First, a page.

By Marisa de Silva
carefully: Deepal at work (Right) The Bird Sounds CD Pic by
M.A. Pushpa Kumara
'The Bird Sounds
of Sri Lanka', a CD featuring 99 species of birds from around the
island was launched recently by ardent bird watcher Deepal Warakagoda.
The co-author of the book 'Birds of Ceylon', Deepal is well known
in the field for his discovery of a hitherto unknown small owl species,
the Serendib Scops Owl in January 2001.
The Bird Sounds
CD is a perfect aid for bird lovers, especially those interested
in carrying out in-depth research on birds, to recognize them solely
on their sounds.
The difference between his previous audio ventures and this one
is that, there is no break in the flow of bird sounds. In the previous
recordings, an introduction about each bird was made before each
started off his 'birding' habit as a hobby when he was still in
school, it is now Deepal's career as he works as a tour leader for
A. Baur & Co., conducting bird watching tours for tourists.
He is the joint secretary of the 'Ceylon Bird Club', the pioneer
organization on bird study here.
that there are two main steps with regards to bird identification.
One is visual identification, where you name a particular bird and
thereby differentiate it from another.
The second is
sound identification, where one could recognize a bird by its call.
After much field exposure and experience, identifying birds by their
sounds isn't too difficult says Deepal.
how he came up with the idea to record bird sounds Deepal said that
initially he had found it hard to memorise specific birdcalls and
the bird that made them. This is when he thought of combining his
two interests - electronics and birding - and devised a method to
record various bird sounds on the field, so that he could learn
and memorise them back at home. Then came the idea that he could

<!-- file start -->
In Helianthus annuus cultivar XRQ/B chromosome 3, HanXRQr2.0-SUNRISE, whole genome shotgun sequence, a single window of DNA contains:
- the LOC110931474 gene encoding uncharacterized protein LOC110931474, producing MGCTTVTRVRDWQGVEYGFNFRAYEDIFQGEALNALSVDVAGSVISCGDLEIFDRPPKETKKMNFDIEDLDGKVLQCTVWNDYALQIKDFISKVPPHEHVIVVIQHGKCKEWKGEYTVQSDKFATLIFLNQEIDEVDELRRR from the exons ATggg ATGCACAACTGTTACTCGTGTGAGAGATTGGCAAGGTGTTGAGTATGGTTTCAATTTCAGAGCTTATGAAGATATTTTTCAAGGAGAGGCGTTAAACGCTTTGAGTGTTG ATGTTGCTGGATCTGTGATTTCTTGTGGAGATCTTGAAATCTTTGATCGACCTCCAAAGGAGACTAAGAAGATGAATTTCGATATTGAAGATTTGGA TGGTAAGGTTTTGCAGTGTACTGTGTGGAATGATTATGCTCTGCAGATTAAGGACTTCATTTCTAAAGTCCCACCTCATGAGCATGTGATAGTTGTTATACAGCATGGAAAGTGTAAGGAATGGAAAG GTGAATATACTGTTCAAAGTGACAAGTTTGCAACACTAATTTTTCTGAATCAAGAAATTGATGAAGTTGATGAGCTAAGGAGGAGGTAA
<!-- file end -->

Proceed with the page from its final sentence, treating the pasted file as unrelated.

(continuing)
help other people who are interested in bird sounds.
natural bird sounds have to go through a process of filtering, editing
and sprucing up, before it can make it to the listener's ear. Therefore,
Deepal selects the best sound made by each bird from a range he
has collected over the years, and filters out any unwanted and extra
background noise to make the final recording.
reflector, (an object resembling a miniature dish antenna with a
mike in the centre, facing inward) is an instrument used to pick
up distant bird sounds. It screens out unnecessary sounds, leaving
only that of the birds, to enable a high quality of recording. The
shotgun microphone (an instrument like a feathery duster) also aids
the recording process. Though it cannot filter out as much as the
reflector it can produce good quality sounds.
The CD is mainly
based on 10 habitats where specific birds that would best represent
each habitat, for instance, the Magpie Robin from the Wet Zone near
towns, the Yellow-Eared Bulbul of the hill country forests, Common
Sandpiper from the lakes and marshes and the Black Winged Stilt
from the lagoons and saltpans.
they all sound pleasant to me, I cannot speak for everyone. Therefore,
I had to pick and choose what would best suit the taste of the average
listener," he said.
You need not be a 'birder' or a researcher to appreciate the bird
sounds... they are wonderful for pure listening pleasure. After
all, what more could you expect when nature's finest musicians are
has also in his collection the 'Drongo Nature Sounds Library’
on CD and mini-disc consisting both animal and bird sounds, the
only one of its kind in the country. The title Drongo was derived
from the name of this very interesting bird, with a wide and varied
repertoire of sounds and the unique ability to mimic other birds,
in furthering their studies on animals or birds could have access
to these recordings by contacting Deepal on tel: 2817370. 'The Bird
Sounds of Sri Lanka', (73 minute CD time) is available at Eco-Rhythm
Music Centre, 5A, Perahera Mawatha, Colombo 02.